Re: The top three big problems

Maybe a small suggestion would be to download the demos of a few screen readers and get an idea of how they work, what hotkeys would conflict with what you have in mind. Also learning to use the computer the way a blind person will help to better understand what is needed. Two of the most common ones are at www.freedomscientific.com and www.gwmicro.com. I have found that when programming it is always best to test the software the way you are intending it to be used. It will save alot of bug reports in the long run. ----- Original Message ----- From: "Martin Slack" <m.g.slack@xxxxxxxxxxxx>

To: <programmingblind@xxxxxxxxxxxxx>
Sent: Sunday, October 14, 2007 3:53 PM
Subject: Re: The top three big problems


Andy,

I think that the use of those hotkeys is almost universal, so there would be a constant reading of the list while one worked. For instance, most screenreaders seem to use the Control key on its own to silence speech, while Alt is the standard Windows key to access the menu bar at the top of the screen.

A better approach might be to allocate a single hotkey to toggle into focus a window containing the full list of hotkeys.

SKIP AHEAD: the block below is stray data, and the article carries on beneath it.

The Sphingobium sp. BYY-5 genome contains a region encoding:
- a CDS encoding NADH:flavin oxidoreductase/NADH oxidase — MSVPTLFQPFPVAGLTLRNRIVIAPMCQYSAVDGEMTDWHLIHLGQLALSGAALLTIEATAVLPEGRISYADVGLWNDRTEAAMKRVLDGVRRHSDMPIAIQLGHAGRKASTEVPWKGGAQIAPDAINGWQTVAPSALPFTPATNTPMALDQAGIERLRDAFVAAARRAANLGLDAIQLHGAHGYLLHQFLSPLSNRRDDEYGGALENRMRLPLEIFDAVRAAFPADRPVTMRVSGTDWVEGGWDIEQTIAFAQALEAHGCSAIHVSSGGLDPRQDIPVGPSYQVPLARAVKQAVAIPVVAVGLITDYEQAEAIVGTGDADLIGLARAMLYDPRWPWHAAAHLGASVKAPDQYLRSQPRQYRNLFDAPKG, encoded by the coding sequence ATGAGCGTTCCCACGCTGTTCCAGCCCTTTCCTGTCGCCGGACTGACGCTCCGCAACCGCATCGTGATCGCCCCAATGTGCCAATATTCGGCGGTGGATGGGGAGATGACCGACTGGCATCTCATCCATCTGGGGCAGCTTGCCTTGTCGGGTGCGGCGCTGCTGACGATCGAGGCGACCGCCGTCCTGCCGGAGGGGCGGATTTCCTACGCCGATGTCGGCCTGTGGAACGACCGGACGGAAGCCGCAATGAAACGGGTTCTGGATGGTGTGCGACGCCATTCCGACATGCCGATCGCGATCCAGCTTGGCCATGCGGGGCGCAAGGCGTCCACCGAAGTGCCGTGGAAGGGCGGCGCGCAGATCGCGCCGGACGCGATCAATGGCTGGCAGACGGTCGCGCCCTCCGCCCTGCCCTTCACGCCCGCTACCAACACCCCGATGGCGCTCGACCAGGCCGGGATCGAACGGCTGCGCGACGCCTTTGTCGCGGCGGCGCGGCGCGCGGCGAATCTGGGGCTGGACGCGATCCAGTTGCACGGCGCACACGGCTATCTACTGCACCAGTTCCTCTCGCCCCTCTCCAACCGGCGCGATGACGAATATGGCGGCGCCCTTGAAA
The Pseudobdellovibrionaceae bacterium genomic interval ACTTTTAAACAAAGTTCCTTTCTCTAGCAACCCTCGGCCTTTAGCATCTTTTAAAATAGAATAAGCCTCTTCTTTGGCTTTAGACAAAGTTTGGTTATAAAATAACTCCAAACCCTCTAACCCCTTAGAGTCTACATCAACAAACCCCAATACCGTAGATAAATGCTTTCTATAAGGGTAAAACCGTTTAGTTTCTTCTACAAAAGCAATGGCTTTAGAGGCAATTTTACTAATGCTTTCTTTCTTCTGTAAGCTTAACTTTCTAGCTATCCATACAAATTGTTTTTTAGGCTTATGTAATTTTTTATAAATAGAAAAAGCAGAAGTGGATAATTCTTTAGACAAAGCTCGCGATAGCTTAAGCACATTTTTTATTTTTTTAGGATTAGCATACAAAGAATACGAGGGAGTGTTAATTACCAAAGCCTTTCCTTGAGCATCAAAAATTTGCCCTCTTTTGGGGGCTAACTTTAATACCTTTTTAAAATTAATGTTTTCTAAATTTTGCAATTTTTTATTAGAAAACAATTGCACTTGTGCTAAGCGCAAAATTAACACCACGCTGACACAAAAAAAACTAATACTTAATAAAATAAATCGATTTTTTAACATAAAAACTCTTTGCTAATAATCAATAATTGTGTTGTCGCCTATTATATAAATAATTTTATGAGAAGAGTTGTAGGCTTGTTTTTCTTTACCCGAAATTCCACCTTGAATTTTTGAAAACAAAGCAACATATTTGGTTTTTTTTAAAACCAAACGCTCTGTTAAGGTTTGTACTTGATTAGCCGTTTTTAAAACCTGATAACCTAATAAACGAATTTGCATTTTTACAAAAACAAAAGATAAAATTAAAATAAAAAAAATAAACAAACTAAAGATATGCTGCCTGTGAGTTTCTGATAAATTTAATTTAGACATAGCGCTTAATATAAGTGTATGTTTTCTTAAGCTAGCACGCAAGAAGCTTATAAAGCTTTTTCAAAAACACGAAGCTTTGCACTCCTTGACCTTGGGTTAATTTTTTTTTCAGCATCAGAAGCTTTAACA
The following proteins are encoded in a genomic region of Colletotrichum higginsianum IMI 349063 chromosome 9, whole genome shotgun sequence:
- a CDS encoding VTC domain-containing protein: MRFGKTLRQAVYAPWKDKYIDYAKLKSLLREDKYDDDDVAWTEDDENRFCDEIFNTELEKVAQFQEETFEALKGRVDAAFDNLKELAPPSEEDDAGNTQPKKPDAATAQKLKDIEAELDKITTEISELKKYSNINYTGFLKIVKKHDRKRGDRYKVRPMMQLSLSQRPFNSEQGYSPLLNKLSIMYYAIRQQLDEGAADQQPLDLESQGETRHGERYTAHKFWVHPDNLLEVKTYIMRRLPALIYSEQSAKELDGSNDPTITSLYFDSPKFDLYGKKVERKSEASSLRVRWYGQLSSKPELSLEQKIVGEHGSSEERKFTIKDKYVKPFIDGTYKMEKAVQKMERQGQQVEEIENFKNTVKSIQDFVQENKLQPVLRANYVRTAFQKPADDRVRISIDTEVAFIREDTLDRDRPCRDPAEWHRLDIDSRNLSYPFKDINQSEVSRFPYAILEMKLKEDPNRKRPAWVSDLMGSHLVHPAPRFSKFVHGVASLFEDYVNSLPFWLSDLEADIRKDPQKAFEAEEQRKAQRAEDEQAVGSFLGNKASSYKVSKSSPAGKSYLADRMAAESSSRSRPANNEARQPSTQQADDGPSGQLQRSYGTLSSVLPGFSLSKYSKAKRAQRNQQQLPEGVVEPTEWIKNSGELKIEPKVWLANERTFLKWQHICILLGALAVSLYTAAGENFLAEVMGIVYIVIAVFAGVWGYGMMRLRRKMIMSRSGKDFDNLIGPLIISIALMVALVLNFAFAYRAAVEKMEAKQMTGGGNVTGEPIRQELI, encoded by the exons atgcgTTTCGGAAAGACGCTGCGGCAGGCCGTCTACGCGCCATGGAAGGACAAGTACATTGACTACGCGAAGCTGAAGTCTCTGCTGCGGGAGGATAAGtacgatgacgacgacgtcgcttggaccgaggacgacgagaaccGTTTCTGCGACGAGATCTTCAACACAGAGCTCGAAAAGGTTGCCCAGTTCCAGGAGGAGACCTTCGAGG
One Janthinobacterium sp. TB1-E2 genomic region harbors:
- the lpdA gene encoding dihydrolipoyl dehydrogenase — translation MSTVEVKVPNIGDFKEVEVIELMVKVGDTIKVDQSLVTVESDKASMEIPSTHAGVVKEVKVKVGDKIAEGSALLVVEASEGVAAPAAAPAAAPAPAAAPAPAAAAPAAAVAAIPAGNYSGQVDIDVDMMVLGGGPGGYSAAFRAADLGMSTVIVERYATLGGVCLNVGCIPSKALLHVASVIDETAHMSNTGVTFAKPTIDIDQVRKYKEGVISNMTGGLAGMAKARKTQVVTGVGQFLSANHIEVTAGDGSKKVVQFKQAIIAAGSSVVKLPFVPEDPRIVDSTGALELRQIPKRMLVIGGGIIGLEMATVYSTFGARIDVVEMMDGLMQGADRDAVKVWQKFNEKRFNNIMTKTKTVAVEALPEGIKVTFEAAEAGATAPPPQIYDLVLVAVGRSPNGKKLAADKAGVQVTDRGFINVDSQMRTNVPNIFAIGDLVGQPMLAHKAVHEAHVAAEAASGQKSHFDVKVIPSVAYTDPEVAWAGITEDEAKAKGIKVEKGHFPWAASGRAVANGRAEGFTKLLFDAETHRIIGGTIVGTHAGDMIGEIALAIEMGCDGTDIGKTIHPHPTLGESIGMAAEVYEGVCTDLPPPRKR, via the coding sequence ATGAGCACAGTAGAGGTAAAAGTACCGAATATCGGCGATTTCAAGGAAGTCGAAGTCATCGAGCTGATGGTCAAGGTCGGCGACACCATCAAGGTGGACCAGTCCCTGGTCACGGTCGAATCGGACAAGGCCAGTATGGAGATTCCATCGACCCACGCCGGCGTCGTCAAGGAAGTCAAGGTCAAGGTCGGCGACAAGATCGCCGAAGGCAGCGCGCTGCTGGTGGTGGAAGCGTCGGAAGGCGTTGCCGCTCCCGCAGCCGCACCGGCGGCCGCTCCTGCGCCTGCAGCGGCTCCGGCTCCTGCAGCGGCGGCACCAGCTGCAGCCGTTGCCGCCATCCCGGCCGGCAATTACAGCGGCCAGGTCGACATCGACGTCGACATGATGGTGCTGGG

Regards, Martin


----- Original Message ----- From: "Andreas Stefik" <stefika@xxxxxxxxx>
To: <programmingblind@xxxxxxxxxxxxx>
Sent: Sunday, October 14, 2007 8:31 PM
Subject: Re: The top three big problems


So it sounds like from this further discussion on hotkeys that there
are several important things.

1. Try to copy hotkeys from a common program as best as possible. Most
folks have said they prefer the visual studio hotkeys. Easy enough.

2. Create some way so that a user can get a complete list of hotkeys.
I'm not sure exactly what the best way to do this would be for a full
featured IDE, but maybe there is some way you can adapt ideas like
intellisense to the application of hotkeys. I'm thinking, and I don't
know how hard this would be to add to my program per se, but here is
an idea. What about, and I'm just brainstorming here, something like
the following:

When the user presses a common hot key control (CTRL, ALT, or SHIFT),
the computer begins reading a list of the most common hotkeys for that
particular context sensitive shortcut. I'm speculating, maybe, that,
if you already know the shortcut you don't hear text because you click
the combination quickly, but if you don't know it, you can at least
listen to the list of the most common ones. Here is an example use
case (tell me if this sucks):

Use case:

User presses control and text begins to be read. The most common
commands are read first, like so:

control plus c, copy
control plus v, paste

etc.

I'm not sure what the best ordering of reading would be for each. Good
Idea / Bad idea / Better Idea?

3. All else being equal, making the hotkeys customizable is desirable.

Keep it coming, this is all very, very helpful.

Andy
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